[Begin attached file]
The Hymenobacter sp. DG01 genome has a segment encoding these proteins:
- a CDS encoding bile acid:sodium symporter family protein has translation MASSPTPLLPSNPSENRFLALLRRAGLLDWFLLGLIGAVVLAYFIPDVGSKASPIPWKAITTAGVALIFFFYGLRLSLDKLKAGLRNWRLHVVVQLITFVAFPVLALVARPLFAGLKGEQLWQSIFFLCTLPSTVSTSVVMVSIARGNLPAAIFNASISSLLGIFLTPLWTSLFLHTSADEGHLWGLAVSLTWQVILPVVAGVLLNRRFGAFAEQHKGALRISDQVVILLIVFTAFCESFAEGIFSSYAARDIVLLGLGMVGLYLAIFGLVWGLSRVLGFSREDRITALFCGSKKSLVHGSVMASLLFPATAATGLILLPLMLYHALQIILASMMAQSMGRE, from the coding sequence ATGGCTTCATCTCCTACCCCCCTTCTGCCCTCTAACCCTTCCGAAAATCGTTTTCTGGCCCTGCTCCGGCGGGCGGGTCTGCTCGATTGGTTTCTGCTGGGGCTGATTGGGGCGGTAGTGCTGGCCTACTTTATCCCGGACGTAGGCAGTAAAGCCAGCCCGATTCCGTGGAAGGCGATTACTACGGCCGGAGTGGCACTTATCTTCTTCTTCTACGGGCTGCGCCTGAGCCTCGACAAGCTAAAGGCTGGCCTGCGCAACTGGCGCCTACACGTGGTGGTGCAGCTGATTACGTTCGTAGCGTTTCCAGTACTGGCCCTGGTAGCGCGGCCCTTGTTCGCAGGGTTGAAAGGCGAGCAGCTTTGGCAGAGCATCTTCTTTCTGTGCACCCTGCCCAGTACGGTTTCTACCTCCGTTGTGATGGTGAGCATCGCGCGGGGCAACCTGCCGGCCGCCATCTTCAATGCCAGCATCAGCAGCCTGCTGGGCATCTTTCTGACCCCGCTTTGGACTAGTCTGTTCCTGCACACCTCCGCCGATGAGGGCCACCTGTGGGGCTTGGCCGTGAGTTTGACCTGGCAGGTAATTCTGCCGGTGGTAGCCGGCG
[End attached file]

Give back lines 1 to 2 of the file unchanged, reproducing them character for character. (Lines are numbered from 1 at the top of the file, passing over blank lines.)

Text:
The Hymenobacter sp. DG01 genome has a segment encoding these proteins:
- a CDS encoding bile acid:sodium symporter family protein has translation MASSPTPLLPSNPSENRFLALLRRAGLLDWFLLGLIGAVVLAYFIPDVGSKASPIPWKAITTAGVALIFFFYGLRLSLDKLKAGLRNWRLHVVVQLITFVAFPVLALVARPLFAGLKGEQLWQSIFFLCTLPSTVSTSVVMVSIARGNLPAAIFNASISSLLGIFLTPLWTSLFLHTSADEGHLWGLAVSLTWQVILPVVAGVLLNRRFGAFAEQHKGALRISDQVVILLIVFTAFCESFAEGIFSSYAARDIVLLGLGMVGLYLAIFGLVWGLSRVLGFSREDRITALFCGSKKSLVHGSVMASLLFPATAATGLILLPLMLYHALQIILASMMAQSMGRE, from the coding sequence ATGGCTTCATCTCCTACCCCCCTTCTGCCCTCTAACCCTTCCGAAAATCGTTTTCTGGCCCTGCTCCGGCGGGCGGGTCTGCTCGATTGGTTTCTGCTGGGGCTGATTGGGGCGGTAGTGCTGGCCTACTTTATCCCGGACGTAGGCAGTAAAGCCAGCCCGATTCCGTGGAAGGCGATTACTACGGCCGGAGTGGCACTTATCTTCTTCTTCTACGGGCTGCGCCTGAGCCTCGACAAGCTAAAGGCTGGCCTGCGCAACTGGCGCCTACACGTGGTGGTGCAGCTGATTACGTTCGTAGCGTTTCCAGTACTGGCCCTGGTAGCGCGGCCCTTGTTCGCAGGGTTGAAAGGCGAGCAGCTTTGGCAGAGCATCTTCTTTCTGTGCACCCTGCCCAGTACGGTTTCTACCTCCGTTGTGATGGTGAGCATCGCGCGGGGCAACCTGCCGGCCGCCATCTTCAATGCCAGCATCAGCAGCCTGCTGGGCATCTTTCTGACCCCGCTTTGGACTAGTCTGTTCCTGCACACCTCCGCCGATGAGGGCCACCTGTGGGGCTTGGCCGTGAGTTTGACCTGGCAGGTAATTCTGCCGGTGGTAGCCGGCG